Lot 239

London 2023

1993 Jaguar XJ220

Offered from The Factory Fresh Collection

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Sold After Auction

United Kingdom Flag | London, United Kingdom

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Chassis No.
SAJJEAEX7AX220737
Engine No.
6A10203SB
Documents
Bill of Sale Only
  • Offered from The Factory Fresh Collection
  • Odometer reads just 46 miles at the time of cataloguing
  • Retains its matching-numbers 3.5-litre V-6 engine
  • Finished in Spa Silver over a Smoke Grey leather interior
Please note this car is offered without registration papers, bidders should satisfy themselves as to registration requirements in their own jurisdiction.
Addendum: Please note this lot has entered the UK on a temporary import bond, which must be cancelled either by exporting the lot outside of the UK on an approved Bill of Lading with supporting customs documentation or by paying the applicable VAT and import duties to have the lot remain in the UK.

Furthermore, please also note this car’s odometer reading cannot be warranted. Please speak to an RM Sotheby’s Car Specialist for further details.

As the curtain fell at the 1988 British International Motor Show in Birmingham and the long, low and beautifully sculpted shape of the Jaguar XJ220 was first revealed to the public, jaws hit the floor. Unlike anything that had come before, the missile-like XJ220 stole the limelight first for its incredible looks, and then for its spectacular specification. Jaguar’s first supercar boasted no fewer than 6.2 litres, 12 cylinders, and four driven wheels—the sort of world-beating technology more associated with Maranello and Sant’Agata than Wykham Mill. Big Cat fever understandably swept the show halls, and within an hour some 1,500 people had placed a pre-order for the new car, each laying down a £50,000 deposit to secure their production slot. It wasn’t just the public that went XJ220 crazy—pop stars Elton John and Rod Stewart also placed early orders for the new supercar.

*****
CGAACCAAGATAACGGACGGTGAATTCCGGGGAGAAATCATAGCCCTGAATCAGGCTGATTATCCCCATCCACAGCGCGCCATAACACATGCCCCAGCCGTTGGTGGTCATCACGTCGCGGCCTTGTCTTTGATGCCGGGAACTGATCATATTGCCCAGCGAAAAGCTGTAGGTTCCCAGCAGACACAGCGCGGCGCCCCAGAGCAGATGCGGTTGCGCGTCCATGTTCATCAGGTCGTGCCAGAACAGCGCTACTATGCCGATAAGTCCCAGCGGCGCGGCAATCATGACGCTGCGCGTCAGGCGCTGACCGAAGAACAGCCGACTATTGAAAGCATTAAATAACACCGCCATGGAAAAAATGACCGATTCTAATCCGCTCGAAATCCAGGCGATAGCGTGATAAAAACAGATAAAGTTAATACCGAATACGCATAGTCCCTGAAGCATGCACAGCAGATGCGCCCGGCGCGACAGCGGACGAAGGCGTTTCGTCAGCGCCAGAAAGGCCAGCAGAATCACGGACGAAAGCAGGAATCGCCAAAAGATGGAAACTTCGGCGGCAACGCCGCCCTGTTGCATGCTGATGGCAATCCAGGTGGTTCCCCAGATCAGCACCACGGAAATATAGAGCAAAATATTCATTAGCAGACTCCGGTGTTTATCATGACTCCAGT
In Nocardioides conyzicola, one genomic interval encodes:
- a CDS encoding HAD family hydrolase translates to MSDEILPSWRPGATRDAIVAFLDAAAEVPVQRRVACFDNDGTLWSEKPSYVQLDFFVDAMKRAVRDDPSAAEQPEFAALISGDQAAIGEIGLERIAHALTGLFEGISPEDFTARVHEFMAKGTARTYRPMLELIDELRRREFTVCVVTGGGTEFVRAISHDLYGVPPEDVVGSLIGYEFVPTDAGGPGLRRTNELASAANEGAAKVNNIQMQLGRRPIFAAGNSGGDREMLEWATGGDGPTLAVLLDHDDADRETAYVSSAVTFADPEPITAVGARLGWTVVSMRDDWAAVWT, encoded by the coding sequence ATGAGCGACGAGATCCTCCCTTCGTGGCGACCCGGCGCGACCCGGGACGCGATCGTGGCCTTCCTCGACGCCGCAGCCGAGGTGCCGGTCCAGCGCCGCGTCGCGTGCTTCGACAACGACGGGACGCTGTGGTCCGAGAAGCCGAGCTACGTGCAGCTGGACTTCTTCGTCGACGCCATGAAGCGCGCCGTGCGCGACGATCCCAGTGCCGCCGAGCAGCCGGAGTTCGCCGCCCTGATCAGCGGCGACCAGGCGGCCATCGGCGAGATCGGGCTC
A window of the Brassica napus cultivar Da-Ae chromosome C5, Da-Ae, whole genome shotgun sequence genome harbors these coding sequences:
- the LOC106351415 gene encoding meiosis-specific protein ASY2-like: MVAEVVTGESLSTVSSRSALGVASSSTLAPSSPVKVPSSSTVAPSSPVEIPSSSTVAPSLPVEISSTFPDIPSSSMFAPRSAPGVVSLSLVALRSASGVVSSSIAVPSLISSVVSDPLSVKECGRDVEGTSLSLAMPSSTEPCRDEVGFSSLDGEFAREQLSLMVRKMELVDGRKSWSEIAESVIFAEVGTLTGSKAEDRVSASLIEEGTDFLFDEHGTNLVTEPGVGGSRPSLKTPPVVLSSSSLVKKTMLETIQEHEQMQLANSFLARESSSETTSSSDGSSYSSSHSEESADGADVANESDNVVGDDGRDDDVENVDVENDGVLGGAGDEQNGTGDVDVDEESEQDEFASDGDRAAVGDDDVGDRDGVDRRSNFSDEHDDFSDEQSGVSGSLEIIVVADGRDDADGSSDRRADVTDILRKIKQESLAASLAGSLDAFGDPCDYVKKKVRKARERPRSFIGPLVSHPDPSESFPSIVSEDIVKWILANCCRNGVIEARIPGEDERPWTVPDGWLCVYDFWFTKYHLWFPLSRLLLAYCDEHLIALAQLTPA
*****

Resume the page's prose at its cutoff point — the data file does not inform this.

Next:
A relatively long gestation period coupled with a global economic recession dampened enthusiasm, and hundreds of would-be owners attempted to renege on the deal and get back their deposits. Understandably, when you consider how much the final production car had veered from the initial prototype revealed in 1988; by the time the car was ready for delivery it had lost half its cylinders, almost half its capacity, and two driven wheels, not to mention its anti-lock brakes, power steering, and scissor-style doors. But despite a change in specification headlined by the substitution of 6.2-litre V-12 with 3.5-litre all-alloy V-6, JaguarSport engineers managed to far exceed the initial technical brief. The new car was capable of reaching 60 mph in just 3.6 seconds—quicker than the Ferrari F40, Porsche 959, and Lamborghini Diablo—while its headline top speed of 213 mph made it, until the arrival of the McLaren F1, the fastest production car the world had ever seen.

Fewer than 300 of these special cars were built, among them chassis 220737, which left JaguarSport’s manufacturing facility on 10 May 1993 finished in Spa Silver over a Smoke Grey leather interior.

In 2017 the car was sent to model specialist Don Law, where it received £38,205.50-worth of recommissioning work. The steering rack was stripped and seized joints repaired, the front and rear hubs were dismantled and fettled, with new seals, rose joints, and thrust washers, repacked bearings, and a new track rod end. The cylinder heads were removed and de-coked with new head gaskets installed, the interior was thoroughly cleaned, and the exterior treated to a machine polish. Finally, a brand-new set of Bridgestone tyres was fitted. At the time of cataloguing, the odometer was noted as reading 46 miles and this XJ220 was found to retain its matching-numbers engine.

This remarkable supercar is accompanied by a leather folio, Sales and Service Book, Owner’s Manual, spare keys and remote fob, Audio System Book, and a Service and Warranty Book.